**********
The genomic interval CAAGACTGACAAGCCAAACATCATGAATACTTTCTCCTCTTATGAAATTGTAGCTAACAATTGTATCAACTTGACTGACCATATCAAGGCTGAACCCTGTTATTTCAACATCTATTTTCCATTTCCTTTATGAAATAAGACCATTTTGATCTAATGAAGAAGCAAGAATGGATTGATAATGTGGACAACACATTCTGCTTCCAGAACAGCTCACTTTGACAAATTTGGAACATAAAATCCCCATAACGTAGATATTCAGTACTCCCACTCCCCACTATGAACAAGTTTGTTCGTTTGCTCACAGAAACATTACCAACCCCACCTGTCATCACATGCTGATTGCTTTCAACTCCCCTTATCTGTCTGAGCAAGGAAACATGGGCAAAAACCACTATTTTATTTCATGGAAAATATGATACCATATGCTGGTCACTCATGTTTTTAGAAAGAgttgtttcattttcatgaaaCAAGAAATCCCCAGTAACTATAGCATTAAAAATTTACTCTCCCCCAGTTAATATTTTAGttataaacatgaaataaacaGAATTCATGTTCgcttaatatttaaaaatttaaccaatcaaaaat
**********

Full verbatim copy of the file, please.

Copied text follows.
The genomic interval CAAGACTGACAAGCCAAACATCATGAATACTTTCTCCTCTTATGAAATTGTAGCTAACAATTGTATCAACTTGACTGACCATATCAAGGCTGAACCCTGTTATTTCAACATCTATTTTCCATTTCCTTTATGAAATAAGACCATTTTGATCTAATGAAGAAGCAAGAATGGATTGATAATGTGGACAACACATTCTGCTTCCAGAACAGCTCACTTTGACAAATTTGGAACATAAAATCCCCATAACGTAGATATTCAGTACTCCCACTCCCCACTATGAACAAGTTTGTTCGTTTGCTCACAGAAACATTACCAACCCCACCTGTCATCACATGCTGATTGCTTTCAACTCCCCTTATCTGTCTGAGCAAGGAAACATGGGCAAAAACCACTATTTTATTTCATGGAAAATATGATACCATATGCTGGTCACTCATGTTTTTAGAAAGAgttgtttcattttcatgaaaCAAGAAATCCCCAGTAACTATAGCATTAAAAATTTACTCTCCCCCAGTTAATATTTTAGttataaacatgaaataaacaGAATTCATGTTCgcttaatatttaaaaatttaaccaatcaaaaat